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Look NASA, No Hands! Astronauts Fly on Brainpower Alone
Space shuttle Atlantis, which flew the final mission of NASA's 30-year shuttle program in July 2011, is now being prepared to be publically displayed at the Kennedy Space Center Visitor Complex in Florida.
Credit: © collectSPACE/Robert Z. Pearlman

The newest innovation in space travel might be a boon for overworked astronauts. A brain-computer interface that allows astronauts to control a shuttle using only their thoughts is being developed by researchers in the United Kingdom.

Discovery News reports that a group of researchers from the University of Essex in the U.K. has developed the first ever brain-computer interface (BCI) that can be used to control a spacecraft simulator.

The researchers, who tested the new BCI at NASA’s Jet Propulsion Laboratory in Pasadena, Calif., began by putting an electrode cap on a human subject. They then created a computerized simulation wherein test subjects were presented with a challenge- steer a spaceship around the sun just by thinking about it.

The “spaceship” was represented by a large circle on the screen and the “sun” was a white sphere that grew larger as the spaceship was guided closer. Eight gray dots were arranged in a circle around the screen, and the subject used these dots as reference points to steer the ship in a particular direction.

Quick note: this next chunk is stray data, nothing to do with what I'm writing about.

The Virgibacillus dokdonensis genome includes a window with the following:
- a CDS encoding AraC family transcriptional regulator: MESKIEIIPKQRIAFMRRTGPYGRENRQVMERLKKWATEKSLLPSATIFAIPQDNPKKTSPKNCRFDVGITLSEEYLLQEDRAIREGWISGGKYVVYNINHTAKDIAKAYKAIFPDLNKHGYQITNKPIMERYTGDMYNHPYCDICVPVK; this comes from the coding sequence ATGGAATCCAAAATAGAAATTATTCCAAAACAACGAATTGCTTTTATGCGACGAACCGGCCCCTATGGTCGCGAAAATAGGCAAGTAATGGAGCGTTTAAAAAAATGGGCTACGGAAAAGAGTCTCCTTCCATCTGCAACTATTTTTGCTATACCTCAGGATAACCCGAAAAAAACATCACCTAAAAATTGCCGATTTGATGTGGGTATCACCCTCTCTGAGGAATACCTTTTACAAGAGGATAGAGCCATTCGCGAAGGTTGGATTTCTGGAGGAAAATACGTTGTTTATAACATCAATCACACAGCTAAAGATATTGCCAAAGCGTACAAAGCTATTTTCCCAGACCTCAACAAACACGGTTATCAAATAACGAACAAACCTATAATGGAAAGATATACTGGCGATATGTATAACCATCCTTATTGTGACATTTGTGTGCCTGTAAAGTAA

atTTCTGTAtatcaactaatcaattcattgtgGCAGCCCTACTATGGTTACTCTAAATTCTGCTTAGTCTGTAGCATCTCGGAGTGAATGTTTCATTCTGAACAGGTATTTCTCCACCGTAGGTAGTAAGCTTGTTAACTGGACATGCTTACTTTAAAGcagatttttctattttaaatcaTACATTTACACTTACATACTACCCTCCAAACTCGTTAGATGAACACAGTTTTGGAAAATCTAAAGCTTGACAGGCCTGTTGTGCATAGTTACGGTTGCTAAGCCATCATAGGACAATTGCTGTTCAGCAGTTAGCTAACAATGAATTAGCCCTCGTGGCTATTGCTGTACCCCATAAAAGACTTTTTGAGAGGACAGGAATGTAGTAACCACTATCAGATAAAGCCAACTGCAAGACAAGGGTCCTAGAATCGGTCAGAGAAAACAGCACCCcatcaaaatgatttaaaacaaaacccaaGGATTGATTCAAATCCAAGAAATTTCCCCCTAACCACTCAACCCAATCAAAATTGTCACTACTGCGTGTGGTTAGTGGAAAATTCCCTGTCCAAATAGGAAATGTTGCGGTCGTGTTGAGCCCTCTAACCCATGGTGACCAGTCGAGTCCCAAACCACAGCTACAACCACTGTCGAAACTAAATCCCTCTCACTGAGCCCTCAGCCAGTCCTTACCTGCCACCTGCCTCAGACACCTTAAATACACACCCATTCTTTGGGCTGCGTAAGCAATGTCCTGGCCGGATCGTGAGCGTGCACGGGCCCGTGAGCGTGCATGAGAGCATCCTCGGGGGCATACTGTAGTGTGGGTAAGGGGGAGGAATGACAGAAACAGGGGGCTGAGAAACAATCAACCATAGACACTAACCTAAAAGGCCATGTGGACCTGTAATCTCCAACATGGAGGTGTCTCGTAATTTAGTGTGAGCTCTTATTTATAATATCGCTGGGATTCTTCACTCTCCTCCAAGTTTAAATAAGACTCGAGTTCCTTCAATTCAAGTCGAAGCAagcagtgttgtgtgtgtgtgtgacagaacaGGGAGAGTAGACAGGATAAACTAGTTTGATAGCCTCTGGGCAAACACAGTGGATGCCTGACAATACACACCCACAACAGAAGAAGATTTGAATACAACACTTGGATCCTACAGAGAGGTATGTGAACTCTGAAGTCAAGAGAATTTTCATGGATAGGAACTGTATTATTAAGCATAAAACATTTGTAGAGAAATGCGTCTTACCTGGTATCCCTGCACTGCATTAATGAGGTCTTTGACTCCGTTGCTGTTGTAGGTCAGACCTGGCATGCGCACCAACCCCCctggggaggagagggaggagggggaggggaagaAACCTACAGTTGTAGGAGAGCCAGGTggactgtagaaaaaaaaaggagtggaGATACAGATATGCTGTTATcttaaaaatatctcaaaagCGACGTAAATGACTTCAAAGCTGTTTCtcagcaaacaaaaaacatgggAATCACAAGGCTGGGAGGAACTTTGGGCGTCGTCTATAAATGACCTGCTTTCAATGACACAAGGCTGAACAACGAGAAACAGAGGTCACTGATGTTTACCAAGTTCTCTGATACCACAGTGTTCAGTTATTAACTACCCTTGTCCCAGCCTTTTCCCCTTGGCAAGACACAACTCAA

When the subject concentrated on moving the spaceship toward one of the gray dots, several computers worked in tandem to read the brain signals and display the spaceship’s movements in real time.

Because the experience of working with a BCI requires intense concentration, subjects working alone were likely to lose focus at some point, leaving the spaceship temporarily without a pilot. But when two people were hooked up to the electrodes simultaneously, researchers found that those lapses in attention were less likely to affect the trajectory of the simulated flight.

Riccardo Poli, lead scientist behind the new BCI, said that such joint decision-making could come in handy, not only in space, but in military operations. Intelligence officers who have to sift through large amounts of data, for example, might be less likely to overlook something if they’re working together while connected to the BCI, he said.

“Brain interfaces could, in the near future, measure attention and vigilance, motivation, fatigue, cognitive load, and affective state,” Poli said.

Though Poli said the interface still needs a lot of work before being useful to astronauts, he believes it’s an important first step in moving BCIs out of the lab and into real- life applications.

This story was provided by by TechNewsDaily, a sister site to SPACE.com.